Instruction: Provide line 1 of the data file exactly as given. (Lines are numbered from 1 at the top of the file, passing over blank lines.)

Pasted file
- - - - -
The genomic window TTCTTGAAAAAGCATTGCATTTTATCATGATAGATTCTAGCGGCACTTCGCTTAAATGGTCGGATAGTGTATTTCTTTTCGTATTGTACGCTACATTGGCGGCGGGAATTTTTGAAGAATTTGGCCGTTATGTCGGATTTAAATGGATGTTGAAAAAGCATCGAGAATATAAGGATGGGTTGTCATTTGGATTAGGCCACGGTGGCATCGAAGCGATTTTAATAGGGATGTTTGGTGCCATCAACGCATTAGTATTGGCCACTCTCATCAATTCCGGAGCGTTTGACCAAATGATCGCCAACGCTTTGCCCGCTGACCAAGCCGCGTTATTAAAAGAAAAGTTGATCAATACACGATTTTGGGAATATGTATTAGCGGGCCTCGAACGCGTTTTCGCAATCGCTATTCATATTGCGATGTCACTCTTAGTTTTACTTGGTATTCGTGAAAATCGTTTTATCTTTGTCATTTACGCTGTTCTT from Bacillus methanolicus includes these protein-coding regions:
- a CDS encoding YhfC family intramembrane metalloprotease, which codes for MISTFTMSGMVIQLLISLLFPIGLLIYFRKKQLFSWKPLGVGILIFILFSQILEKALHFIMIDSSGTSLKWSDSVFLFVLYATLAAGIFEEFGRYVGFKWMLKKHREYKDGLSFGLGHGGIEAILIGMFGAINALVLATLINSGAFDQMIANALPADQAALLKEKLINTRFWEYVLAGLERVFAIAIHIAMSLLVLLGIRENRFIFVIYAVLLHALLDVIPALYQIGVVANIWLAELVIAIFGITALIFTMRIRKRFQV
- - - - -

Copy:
The genomic window TTCTTGAAAAAGCATTGCATTTTATCATGATAGATTCTAGCGGCACTTCGCTTAAATGGTCGGATAGTGTATTTCTTTTCGTATTGTACGCTACATTGGCGGCGGGAATTTTTGAAGAATTTGGCCGTTATGTCGGATTTAAATGGATGTTGAAAAAGCATCGAGAATATAAGGATGGGTTGTCATTTGGATTAGGCCACGGTGGCATCGAAGCGATTTTAATAGGGATGTTTGGTGCCATCAACGCATTAGTATTGGCCACTCTCATCAATTCCGGAGCGTTTGACCAAATGATCGCCAACGCTTTGCCCGCTGACCAAGCCGCGTTATTAAAAGAAAAGTTGATCAATACACGATTTTGGGAATATGTATTAGCGGGCCTCGAACGCGTTTTCGCAATCGCTATTCATATTGCGATGTCACTCTTAGTTTTACTTGGTATTCGTGAAAATCGTTTTATCTTTGTCATTTACGCTGTTCTT from Bacillus methanolicus includes these protein-coding regions: